Making drug capsules in small volume for a clinical trial

Industrial relations

Love them or loathe them, pharmaceutical companies have an important role to play in disease control

In a developed country such as the UK, pharmaceutical companies play an important role in people’s health and wellbeing. But many people living in developing countries don’t have access to life-saving vaccines and drugs. They can’t afford to pay for them and neither can their governments.

Prices are high partly because of patent protection, which gives companies a monopoly for several years after a drug is approved for sale. Companies argue that this protection is needed so they can recoup the hundreds of millions of pounds needed to bring a new medicine to market.

What’s more, there is little incentive for profit-making drug firms to invest in research into diseases that are only prevalent in developing countries. The result is the ‘10–90 gap’ – only 10 per cent of health research is devoted to diseases that affect 90 per cent of the world’s population.

Not surprisingly, access to medicine has become a contentious issue. In the event of a flu pandemic, for example, will drugs like Tamiflu and an effective flu vaccine be available only to people who live in rich countries? Poor countries are worried and are seeking solutions to guarantee their supply.

In 2007, for example, Indonesia’s health minister complained that avian flu samples, given freely to the World Health Organization (WHO) for research purposes, would only benefit Western pharmaceutical companies. They would make money from vaccines that Indonesian people would not be able to access easily. The incident prompted WHO to organise a meeting about ‘Responsible Practices’ for sharing avian flu samples, where recommendations for the fair distribution of vaccine stockpiles were drawn up.

New solutions

One option is to take advantage of trade rules that allow governments to take measures to protect public health. This means suspending patent rules so that medicines can be made cheaply locally.

Several new initiatives have been launched to address the failure of the ‘market’ to spur research into diseases of the developing world and to improve access to essential medicines. Hundreds of international public–private partnerships (PPPs) have been established, including several major global initiatives on communicable diseases. For example, the Medicines for Malaria Venture and Drugs for Neglected Diseases Initiative help private drug companies and public research institutions collaborate to speed up the development of new drugs.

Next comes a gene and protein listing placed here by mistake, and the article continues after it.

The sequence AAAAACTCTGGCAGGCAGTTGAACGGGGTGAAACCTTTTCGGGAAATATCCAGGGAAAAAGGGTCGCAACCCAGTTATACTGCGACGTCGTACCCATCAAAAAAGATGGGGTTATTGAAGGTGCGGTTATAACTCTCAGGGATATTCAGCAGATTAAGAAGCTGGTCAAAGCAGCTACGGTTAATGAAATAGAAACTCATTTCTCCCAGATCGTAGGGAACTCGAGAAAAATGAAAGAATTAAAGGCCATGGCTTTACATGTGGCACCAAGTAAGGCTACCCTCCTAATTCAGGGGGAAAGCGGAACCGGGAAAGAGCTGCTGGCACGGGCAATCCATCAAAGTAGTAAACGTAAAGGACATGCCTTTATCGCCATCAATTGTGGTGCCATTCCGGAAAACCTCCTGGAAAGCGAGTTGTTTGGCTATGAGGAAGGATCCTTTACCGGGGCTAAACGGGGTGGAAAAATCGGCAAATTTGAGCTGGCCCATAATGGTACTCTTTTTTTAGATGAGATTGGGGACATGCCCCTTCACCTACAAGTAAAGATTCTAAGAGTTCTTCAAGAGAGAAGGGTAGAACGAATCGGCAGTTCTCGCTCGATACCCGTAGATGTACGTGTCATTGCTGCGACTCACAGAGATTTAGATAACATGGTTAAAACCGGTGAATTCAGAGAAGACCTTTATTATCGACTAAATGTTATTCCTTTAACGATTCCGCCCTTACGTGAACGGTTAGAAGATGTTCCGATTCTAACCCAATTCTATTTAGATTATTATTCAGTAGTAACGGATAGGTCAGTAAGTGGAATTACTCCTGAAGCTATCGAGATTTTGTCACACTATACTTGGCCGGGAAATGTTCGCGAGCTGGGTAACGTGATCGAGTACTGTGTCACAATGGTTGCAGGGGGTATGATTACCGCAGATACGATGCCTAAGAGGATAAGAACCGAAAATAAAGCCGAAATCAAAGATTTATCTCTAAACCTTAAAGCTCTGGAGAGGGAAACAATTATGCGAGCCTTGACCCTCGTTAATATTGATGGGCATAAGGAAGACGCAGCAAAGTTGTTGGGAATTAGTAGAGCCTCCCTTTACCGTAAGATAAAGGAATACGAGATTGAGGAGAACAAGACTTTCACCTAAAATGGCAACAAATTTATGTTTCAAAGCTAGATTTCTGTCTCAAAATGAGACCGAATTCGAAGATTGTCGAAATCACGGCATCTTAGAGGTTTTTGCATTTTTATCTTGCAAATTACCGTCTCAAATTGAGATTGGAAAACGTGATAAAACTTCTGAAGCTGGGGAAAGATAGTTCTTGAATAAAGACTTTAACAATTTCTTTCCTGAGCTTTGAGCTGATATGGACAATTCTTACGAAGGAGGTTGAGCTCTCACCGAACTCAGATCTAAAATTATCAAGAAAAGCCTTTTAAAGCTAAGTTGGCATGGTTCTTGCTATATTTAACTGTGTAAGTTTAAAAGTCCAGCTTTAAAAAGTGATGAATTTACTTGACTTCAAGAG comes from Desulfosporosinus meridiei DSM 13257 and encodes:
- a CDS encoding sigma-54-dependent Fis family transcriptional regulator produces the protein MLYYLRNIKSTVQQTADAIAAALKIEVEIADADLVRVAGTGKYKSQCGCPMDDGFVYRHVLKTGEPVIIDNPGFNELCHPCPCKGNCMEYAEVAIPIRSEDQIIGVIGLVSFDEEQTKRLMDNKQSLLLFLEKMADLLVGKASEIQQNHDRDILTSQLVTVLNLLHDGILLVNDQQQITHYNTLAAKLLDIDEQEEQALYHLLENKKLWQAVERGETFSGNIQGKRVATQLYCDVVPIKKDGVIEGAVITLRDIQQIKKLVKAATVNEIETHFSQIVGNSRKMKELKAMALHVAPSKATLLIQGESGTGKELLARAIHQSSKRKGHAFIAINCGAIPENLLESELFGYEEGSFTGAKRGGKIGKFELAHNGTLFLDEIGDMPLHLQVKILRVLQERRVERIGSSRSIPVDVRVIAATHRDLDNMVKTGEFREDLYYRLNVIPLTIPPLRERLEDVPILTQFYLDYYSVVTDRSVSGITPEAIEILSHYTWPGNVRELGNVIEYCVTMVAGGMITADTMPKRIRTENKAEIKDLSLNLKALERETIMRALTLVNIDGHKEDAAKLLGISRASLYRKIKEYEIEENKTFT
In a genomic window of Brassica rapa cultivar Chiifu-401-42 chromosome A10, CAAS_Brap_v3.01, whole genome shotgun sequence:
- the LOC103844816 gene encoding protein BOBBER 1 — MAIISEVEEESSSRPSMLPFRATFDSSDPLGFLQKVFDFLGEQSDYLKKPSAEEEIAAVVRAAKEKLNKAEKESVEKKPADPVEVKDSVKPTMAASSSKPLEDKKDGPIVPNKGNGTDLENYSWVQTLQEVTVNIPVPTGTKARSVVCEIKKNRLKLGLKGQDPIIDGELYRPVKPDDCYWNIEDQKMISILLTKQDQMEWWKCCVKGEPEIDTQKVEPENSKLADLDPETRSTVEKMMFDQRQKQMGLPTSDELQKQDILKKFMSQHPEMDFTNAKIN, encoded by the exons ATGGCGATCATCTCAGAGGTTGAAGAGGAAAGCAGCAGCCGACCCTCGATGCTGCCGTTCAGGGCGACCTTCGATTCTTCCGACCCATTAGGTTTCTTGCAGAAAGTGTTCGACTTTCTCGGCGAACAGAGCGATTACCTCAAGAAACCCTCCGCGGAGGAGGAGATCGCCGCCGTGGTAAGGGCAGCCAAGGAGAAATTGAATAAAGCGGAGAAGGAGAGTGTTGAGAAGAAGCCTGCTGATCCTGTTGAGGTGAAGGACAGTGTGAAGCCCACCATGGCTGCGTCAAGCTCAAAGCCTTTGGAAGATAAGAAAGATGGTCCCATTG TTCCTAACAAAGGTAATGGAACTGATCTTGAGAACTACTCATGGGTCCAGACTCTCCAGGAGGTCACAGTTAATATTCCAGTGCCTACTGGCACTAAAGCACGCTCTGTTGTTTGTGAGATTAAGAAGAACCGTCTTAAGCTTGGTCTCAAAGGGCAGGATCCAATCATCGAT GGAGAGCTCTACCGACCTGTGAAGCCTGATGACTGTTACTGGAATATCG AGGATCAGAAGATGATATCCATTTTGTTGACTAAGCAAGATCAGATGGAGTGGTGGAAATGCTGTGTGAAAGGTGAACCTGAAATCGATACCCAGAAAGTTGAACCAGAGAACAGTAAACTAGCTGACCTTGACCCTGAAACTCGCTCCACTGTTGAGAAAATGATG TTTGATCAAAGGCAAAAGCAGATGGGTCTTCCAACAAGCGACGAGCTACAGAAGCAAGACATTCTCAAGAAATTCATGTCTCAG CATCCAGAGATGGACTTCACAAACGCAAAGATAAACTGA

In 2000 Gavi, a global vaccine alliance, was created as a public–private partnership between the Bill & Melinda Gates Foundation, WHO, UNICEF (the United Nations Children’s Fund) and the World Bank. It focused initially on increasing the uptake of vaccines for yellow fever, hepatitis B and Haemophilus influenzae. Between 2011 and 2015 its mission is to accelerate the uptake and use of underused and new vaccines, including those for meningitis and rotavirus.

Another multi-country innovative financing mechanism is called UNITAID. This is an international drug purchase facility that uses funds from levies on air tickets to supply life-saving HIV/AIDS, tuberculosis (TB) and malaria drugs to people in need of them. In its first five years it committed $1.5 billion of funding to this cause.

Lead image:

Making drug capsules in small volume for a clinical trial

Esther Dyson/Flickr CC BY NC


Further reading

About this resource

This resource was first published in ‘Epidemics’ in September 2007 and reviewed and updated in January 2015.

Immunology, Medicine, Health, infection and disease
Education levels:
16–19, Continuing professional development